Surviving the Seagull outboard era
Published on April 11th, 2022
You have to be of a certain age to have endured the British Seagull outboard engine, and with that perhaps comes an appreciation for everything that followed. Loved by some, hated by many, Donald Street shares a story about this classic creation:
When my son Richard instructed, “I would like to be buried at sea, proper fashion, sewn up in canvas, last stitch through the nose, weighted down by 40 pounds of lead,” I told him how I would not waste 40 pounds of good lead but instead would sink him with one of those darn Seagulls.
However, this noisy polluter did have some virtues.
I remember when anchored off Reaseu Dominica, a crewmember was passing the Seagull from the dinghy to a person on deck and inadvertently dropped the Seagull overboard. We were anchored in about 60 feet of water, and I quickly grabbed the lead line and luckily had on board a coil of 1/8 ” flag halyard.
I dropped the lead line over side and gave it plenty of slack with a long length of flag halyard attached to it so that even if our boat swung, the line would lead to the outboard.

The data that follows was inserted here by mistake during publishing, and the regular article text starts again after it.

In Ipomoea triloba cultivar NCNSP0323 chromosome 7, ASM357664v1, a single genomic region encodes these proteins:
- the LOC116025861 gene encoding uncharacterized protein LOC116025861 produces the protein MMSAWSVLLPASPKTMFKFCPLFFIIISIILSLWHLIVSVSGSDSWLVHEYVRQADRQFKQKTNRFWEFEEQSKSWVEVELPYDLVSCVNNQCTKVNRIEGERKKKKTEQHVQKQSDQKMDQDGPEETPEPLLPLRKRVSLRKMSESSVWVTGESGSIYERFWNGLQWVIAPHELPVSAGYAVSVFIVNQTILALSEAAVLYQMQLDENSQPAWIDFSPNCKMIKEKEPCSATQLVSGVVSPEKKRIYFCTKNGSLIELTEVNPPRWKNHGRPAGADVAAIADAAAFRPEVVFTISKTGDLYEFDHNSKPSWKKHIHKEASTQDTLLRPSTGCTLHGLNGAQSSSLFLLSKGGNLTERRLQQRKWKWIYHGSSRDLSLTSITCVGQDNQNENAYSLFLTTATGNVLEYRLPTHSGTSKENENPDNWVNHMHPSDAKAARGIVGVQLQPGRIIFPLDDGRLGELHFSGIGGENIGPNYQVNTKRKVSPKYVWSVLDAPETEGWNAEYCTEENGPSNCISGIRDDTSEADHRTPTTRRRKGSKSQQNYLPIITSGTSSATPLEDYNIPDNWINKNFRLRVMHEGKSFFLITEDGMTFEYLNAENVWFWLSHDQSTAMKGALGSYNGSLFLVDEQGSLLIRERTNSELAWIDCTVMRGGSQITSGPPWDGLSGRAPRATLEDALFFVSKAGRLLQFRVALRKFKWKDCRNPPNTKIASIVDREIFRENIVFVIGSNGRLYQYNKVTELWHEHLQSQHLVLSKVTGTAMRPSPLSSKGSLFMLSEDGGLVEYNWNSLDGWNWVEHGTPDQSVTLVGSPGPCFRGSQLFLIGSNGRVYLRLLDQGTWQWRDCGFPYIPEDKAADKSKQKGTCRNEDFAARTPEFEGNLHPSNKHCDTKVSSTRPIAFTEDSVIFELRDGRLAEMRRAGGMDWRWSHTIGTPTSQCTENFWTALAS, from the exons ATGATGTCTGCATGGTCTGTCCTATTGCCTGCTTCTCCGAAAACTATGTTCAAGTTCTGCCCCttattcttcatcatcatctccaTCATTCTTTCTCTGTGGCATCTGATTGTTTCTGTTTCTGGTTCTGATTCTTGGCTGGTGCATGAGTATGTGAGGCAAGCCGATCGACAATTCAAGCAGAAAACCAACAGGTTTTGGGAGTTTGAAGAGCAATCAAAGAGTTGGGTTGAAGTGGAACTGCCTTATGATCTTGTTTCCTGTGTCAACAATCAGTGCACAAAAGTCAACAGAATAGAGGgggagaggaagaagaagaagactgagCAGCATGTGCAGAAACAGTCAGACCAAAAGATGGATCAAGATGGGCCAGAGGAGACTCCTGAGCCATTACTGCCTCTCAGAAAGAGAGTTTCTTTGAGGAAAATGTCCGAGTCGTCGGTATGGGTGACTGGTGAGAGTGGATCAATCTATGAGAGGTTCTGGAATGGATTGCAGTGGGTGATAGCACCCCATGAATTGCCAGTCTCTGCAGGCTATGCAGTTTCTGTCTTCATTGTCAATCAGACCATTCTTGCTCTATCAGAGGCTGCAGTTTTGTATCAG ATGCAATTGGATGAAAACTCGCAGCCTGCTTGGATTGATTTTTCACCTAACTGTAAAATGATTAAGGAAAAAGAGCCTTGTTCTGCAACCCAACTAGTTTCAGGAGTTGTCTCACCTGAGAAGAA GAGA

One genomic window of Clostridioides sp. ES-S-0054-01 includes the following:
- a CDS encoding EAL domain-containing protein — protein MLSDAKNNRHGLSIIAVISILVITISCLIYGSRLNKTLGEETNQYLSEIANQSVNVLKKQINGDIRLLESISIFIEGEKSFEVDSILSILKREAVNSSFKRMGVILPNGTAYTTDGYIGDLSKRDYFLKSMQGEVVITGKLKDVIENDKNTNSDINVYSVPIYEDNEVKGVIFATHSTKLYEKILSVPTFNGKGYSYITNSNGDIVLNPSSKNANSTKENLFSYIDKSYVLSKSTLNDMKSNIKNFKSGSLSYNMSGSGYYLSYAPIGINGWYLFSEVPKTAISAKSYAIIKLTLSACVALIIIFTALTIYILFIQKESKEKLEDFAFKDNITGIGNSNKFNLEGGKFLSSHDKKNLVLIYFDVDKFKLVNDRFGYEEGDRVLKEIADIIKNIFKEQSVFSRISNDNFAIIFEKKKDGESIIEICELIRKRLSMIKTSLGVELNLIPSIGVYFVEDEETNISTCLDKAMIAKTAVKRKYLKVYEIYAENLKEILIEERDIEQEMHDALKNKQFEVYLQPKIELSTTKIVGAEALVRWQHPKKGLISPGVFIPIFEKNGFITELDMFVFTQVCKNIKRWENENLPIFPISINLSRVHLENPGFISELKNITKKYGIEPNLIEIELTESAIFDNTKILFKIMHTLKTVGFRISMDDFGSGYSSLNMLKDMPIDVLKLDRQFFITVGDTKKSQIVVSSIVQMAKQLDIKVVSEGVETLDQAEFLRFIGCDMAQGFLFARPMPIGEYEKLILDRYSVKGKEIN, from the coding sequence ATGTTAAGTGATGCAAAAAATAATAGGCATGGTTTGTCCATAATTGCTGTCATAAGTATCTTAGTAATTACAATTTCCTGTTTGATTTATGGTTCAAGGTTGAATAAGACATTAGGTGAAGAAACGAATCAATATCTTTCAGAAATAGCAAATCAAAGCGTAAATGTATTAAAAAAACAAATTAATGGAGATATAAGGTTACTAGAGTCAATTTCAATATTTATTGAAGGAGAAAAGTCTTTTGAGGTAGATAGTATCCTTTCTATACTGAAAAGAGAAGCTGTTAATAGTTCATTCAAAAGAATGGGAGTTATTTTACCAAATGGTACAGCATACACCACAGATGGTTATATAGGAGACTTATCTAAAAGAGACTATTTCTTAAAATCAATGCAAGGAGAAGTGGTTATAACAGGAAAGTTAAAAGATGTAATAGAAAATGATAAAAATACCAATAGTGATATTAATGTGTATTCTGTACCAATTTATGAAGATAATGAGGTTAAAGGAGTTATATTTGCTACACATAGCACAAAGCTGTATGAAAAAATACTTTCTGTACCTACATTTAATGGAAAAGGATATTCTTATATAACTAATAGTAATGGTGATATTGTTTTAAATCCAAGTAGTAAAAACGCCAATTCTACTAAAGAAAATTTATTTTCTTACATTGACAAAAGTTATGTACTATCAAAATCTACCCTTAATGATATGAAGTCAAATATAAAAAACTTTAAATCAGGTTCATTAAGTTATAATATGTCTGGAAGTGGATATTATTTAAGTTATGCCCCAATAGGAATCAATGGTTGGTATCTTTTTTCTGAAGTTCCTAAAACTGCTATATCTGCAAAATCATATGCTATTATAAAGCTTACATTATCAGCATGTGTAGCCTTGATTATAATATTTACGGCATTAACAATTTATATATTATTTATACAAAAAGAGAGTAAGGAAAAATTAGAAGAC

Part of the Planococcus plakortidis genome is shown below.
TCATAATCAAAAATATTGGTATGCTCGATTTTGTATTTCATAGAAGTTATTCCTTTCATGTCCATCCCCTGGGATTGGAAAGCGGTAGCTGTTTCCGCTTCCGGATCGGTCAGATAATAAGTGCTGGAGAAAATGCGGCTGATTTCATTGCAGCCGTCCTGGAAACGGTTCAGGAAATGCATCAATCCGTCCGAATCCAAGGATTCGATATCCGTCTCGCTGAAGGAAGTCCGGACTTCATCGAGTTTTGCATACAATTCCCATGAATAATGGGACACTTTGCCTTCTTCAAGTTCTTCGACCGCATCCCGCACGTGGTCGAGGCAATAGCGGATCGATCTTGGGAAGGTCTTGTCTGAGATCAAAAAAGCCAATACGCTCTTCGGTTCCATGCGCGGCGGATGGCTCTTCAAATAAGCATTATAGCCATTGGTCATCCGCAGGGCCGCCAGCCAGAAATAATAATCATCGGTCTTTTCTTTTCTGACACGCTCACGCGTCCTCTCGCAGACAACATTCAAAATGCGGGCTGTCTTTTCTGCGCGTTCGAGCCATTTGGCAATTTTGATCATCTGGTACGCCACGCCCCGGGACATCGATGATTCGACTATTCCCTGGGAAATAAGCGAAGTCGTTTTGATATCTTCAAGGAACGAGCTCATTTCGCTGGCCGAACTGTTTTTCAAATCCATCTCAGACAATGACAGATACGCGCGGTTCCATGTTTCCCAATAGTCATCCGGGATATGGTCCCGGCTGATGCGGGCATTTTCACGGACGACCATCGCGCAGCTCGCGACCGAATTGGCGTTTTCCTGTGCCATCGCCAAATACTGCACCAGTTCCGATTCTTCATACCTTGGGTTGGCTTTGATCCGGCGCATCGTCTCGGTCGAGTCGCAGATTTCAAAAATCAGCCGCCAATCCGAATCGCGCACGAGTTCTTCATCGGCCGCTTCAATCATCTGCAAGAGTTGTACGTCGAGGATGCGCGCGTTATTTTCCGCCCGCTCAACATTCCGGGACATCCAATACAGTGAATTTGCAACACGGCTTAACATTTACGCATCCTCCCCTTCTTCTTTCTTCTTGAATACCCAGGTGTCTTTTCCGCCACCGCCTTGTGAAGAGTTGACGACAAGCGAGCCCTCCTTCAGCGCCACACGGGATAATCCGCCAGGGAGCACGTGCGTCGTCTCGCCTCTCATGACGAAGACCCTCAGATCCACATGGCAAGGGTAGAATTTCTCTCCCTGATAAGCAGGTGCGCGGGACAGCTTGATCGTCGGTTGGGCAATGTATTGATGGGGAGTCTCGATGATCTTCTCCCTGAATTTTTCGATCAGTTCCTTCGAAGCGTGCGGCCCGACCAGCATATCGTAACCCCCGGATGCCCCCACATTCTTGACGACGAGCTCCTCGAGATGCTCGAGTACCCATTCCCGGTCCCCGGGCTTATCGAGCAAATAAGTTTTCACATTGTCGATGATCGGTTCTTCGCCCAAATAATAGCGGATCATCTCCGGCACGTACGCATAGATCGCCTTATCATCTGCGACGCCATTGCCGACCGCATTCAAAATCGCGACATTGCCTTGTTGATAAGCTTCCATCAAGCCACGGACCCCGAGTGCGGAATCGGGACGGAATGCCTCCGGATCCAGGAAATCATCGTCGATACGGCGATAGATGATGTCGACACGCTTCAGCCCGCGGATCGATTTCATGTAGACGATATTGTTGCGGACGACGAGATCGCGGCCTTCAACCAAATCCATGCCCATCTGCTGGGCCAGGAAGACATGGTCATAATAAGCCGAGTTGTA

I could see nearby there was some fishing nearby with a big net and two divers with lungs herding fish into the net. So I enlisted their services to connect the line to the engine, and for $20 they succeeded, and we pulled it up to get to work.
The fuel line and air vent had been turned off so no water got into the tank, but the tank was only half full and water pressure had half collapses the tank.
We put the Seagull on its stern pulpit bracket, disconnected the fuel line and carburetor to rinse out in petrol, and then reconnected them. Next was pulling the flywheel to spray the magneto heavily with WD-40, and then put the cap on the flywheel, opened up the fuel line, took a look at the carburetor until fuel came out of the overflow hole.
It was time to test, so I wrapped the starting line around the flywheel and gave a yank with the starting cord. On the fourth yank it started up, but while it ran it would not rev up.
As it was running, we discovered a leak in the head gasket, which prompted us to take the outboard off the pulpit and remove the cylinder head. Using a cardboard file folder, I made a new gasket, re-bolted the cylinder head back in place, and remounted the Seagull on the pulpit bracket.
On about the fifth or sixth pull, it started and ran fine on the file folder gasket. While not wholly beloved, the rugged simplicity and reliability of this menace was a far cry from what you have to do to revive a modern drowned outboard.